I received Christ as my Savior by reading the Bible in my bedroom at the age of twelve. Though my family soon quit attending church due to family problems, my heart was still inclined toward God. I became very active in the Lay Witness Mission movement in the Methodist denomination, and also became president of the youth fellowship group. Regrettably the lure of secular youth movements in the 60's and early 70's had their effect on me, making me more a lover of the world than of God. I found myself increasingly rebellious and involved in the evil trends of that generation. My schoolwork declined, as did my relationship with family members. At times, my physical well-being was endangered due to evil companions. Within my heart I knew that I was a prodigal son, and I felt helpless in restoring my walk with Christ.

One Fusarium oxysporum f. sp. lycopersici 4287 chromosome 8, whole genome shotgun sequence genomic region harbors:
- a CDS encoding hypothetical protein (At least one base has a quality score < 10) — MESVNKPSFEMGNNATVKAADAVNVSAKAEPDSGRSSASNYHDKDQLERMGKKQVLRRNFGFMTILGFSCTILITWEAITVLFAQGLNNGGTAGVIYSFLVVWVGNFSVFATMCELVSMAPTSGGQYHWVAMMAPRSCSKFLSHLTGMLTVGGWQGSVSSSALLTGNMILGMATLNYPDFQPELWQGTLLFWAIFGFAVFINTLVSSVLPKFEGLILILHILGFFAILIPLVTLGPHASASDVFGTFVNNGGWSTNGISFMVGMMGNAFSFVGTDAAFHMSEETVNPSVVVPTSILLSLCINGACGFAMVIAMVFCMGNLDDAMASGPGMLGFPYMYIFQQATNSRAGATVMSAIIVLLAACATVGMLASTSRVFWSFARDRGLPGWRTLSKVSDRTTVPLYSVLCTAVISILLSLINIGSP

How I thank the Lord that He gave a fellow high-schooler the courage to invite me to a meeting of the local church in Houston! During that meeting I heard the Bible taught both faithfully and uncompromisingly. After the meeting, even though I was distastefully dressed, I was warmly greeted by all, and received numerous dinner invitations. Both the love and the biblical truth that I found there helped restore my walk with my Savior, Jesus Christ. I was shepherded both spiritually and humanly. I learned how to apply myself in school and to respect authority. Some of the believers there spent time to tutor me, and as a result, I became almost a straight “A” student. I went on to receive a B.S. and Master's degree from the University of Texas while remaining active in the local church in Austin. I taught public school for twelve years and was a principal of a Christian school for three years. As of today, I have been happily married for 24 years and have three teen-aged children who love Christ, are active in the church, and are all college-bound. At present, I am an editor, author, and host of a daily radio program. After 30 years in the local church, I have received nothing but good, both spiritually and humanly.
Gary W. Evans